Rolling Out

A Call to Men and the 2024 definition of masculinity

Addressing stereotypes and current state gender

Ted Bunch is on a mission to redefine masculinity.

Recently, the chief development officer of A Call to Men spoke to rolling out ahead of the organization’s Celebrating Healthy Fatherhood 2024 virtual event. The event is scheduled for 1 p.m. ET on June 13.

Why do Black children need the presence of a Black father or Black male mentor figure?

Fathers are vital in any community or any group of people. They are needed just as much as mothers are, and certainly in the Black community.

Fathers are needed and are vital. They’re needed as role models, as people that children can look up to no matter what the gender of that child, whether male, female, or gender expansive, that a child can look up to this male role model, this male leader in their life, this example of masculinity and manhood.

We must have the positive role models in our families and communities.

Fatherlessness is across the United States. Fatherlessness is an epidemic in many different communities, not just the Black community. The Black men I know are either with their children or spend time with them. It’s a real stereotype that Black men are not [present], and we in our community know this isn’t the case, but general society doesn’t always highlight it. So, I want to shed light on that here, and I appreciate the platform for allowing us to do that.

We recently did a story on Skaiwater, an artist who uses the pronouns they/them, and a lot of the public feedback was there’s a current push of anti-masculinity. How do you feel about that narrative?

I don’t see it as anti-masculinity.

There are rigid notions of masculinity and manhood that have been challenged. That’s a good thing. The same thing a lot of men are taught that we pass down to our boys is to be homophobic. We are also taught and teach our boys not to show emotion, openly cry, or express feelings.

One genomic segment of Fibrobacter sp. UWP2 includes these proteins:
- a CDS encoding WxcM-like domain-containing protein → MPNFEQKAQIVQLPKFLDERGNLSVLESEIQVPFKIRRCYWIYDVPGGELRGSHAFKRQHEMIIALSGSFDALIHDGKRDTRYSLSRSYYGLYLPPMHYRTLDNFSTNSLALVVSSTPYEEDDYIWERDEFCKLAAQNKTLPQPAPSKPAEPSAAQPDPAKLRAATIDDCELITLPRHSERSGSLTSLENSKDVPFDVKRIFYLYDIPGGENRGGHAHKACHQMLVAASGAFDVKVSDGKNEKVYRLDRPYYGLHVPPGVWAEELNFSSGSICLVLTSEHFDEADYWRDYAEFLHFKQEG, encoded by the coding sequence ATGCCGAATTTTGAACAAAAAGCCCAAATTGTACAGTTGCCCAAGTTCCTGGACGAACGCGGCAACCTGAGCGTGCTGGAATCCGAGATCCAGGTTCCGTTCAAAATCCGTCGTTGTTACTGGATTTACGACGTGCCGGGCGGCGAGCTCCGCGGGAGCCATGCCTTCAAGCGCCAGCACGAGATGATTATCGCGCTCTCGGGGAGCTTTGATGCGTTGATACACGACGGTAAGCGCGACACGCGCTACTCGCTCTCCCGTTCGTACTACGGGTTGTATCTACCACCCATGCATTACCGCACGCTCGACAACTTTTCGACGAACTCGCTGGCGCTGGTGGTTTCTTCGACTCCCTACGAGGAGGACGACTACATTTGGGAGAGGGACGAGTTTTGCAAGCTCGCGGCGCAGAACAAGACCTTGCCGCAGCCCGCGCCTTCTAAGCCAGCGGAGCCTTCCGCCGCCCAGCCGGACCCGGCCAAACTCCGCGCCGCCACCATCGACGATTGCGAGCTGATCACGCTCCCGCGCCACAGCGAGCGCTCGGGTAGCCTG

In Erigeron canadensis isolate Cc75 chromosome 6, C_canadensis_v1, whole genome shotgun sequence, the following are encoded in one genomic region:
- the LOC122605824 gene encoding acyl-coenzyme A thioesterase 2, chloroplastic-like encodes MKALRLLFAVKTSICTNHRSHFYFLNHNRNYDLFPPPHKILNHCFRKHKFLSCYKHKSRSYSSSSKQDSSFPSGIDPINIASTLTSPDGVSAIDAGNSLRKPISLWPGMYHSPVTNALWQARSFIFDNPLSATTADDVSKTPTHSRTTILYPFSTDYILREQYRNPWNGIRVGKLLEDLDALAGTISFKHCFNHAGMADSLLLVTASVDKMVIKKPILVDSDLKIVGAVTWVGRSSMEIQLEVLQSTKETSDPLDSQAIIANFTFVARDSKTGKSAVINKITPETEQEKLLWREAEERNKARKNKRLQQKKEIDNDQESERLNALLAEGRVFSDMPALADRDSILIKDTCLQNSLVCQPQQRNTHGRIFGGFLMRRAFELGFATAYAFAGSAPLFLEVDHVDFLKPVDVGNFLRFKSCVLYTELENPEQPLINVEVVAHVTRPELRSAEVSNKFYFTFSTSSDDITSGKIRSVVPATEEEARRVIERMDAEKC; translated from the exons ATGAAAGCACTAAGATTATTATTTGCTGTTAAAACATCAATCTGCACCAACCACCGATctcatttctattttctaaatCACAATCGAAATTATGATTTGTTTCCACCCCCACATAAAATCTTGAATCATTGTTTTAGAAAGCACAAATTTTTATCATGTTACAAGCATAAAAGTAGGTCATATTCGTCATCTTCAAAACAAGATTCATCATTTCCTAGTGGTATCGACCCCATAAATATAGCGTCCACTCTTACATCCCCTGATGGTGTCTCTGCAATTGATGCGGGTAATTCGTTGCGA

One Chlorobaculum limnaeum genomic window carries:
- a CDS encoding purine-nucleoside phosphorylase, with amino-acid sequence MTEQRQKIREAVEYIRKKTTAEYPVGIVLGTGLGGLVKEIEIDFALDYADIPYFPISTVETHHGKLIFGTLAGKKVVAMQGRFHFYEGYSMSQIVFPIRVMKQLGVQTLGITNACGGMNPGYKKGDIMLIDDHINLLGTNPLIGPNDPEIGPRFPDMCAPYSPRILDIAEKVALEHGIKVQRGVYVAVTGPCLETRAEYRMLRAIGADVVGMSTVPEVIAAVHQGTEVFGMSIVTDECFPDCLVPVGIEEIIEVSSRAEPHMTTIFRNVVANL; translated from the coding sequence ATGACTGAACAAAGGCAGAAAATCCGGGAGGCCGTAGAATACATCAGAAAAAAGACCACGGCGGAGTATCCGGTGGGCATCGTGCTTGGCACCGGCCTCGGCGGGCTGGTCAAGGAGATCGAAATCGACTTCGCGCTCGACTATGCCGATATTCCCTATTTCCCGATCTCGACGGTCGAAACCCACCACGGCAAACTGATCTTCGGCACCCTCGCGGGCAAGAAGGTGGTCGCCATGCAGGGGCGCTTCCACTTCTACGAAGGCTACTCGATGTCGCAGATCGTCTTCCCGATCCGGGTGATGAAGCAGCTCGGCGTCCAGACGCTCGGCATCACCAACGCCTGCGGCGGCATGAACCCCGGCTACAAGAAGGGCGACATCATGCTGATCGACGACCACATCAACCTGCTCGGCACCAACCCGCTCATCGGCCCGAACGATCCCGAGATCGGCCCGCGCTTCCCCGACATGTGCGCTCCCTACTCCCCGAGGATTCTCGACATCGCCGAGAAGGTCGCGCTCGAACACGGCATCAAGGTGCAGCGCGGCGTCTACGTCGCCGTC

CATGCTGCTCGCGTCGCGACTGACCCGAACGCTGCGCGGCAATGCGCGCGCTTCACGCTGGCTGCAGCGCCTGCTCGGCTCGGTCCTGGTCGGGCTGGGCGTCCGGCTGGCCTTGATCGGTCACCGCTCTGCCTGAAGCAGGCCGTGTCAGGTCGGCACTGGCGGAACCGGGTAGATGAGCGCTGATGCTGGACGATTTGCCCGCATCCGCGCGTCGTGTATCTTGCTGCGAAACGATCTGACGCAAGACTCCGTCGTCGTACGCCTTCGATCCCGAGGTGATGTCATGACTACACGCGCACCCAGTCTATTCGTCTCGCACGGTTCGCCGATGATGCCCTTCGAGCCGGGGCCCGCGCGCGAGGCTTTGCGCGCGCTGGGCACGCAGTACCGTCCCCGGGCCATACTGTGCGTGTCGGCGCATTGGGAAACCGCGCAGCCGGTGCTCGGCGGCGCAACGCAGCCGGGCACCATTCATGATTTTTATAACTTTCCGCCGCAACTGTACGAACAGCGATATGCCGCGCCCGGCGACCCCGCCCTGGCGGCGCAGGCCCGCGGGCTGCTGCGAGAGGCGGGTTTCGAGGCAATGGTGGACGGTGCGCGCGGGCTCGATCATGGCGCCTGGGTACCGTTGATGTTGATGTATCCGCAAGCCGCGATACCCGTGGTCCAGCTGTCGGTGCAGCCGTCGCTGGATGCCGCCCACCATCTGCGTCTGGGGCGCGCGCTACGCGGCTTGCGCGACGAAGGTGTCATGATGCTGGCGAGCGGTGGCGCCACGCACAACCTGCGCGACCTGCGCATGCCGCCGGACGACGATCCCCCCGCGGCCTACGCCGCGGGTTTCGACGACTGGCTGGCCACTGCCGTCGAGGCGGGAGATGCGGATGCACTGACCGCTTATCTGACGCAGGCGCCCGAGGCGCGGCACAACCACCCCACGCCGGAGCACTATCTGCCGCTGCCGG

Those emotional manifestations that don’t get expressed later on turn into suicide. We live about six years less than women. These rigid notions of manhood are harmful to all of us. So, not just women, girls, and the LGBTQ transgender conforming folks, but it’s impacting men and boys, as well. So I see that there’s a reimagining and a critique happening around traditional images of unwritten notions of manhood and masculinity that need to be challenged.

As a man, I don’t feel threatened by anything that other people, who are being their authentic selves, do. I don’t feel like my masculinity or manhood is being threatened, and I still am the same man I’ve always been. That’s what I want to be, but I’m continuing to evolve and uncover different things about me that I want to continue to improve on, which, hopefully, in this human experience, is what all of us want to do.

What did you think of Cam’ron on CNN saying while he was praying for Cassie, he didn’t want to talk down on Diddy’s abuse allegations because he didn’t want to kick a Black man while he was down?

We do have to believe victims when they come forward. Also, when we talk about violence against women and men’s violence in particular, men need to be held accountable. There has to be accountability.

We want to be able to do things in our work that prevent this violence from happening in the first place and also encourage men to speak up when they see these things building.

If you or a loved one are experiencing suicidal thoughts, please call the suicide hotline at 988 or text 741-741.

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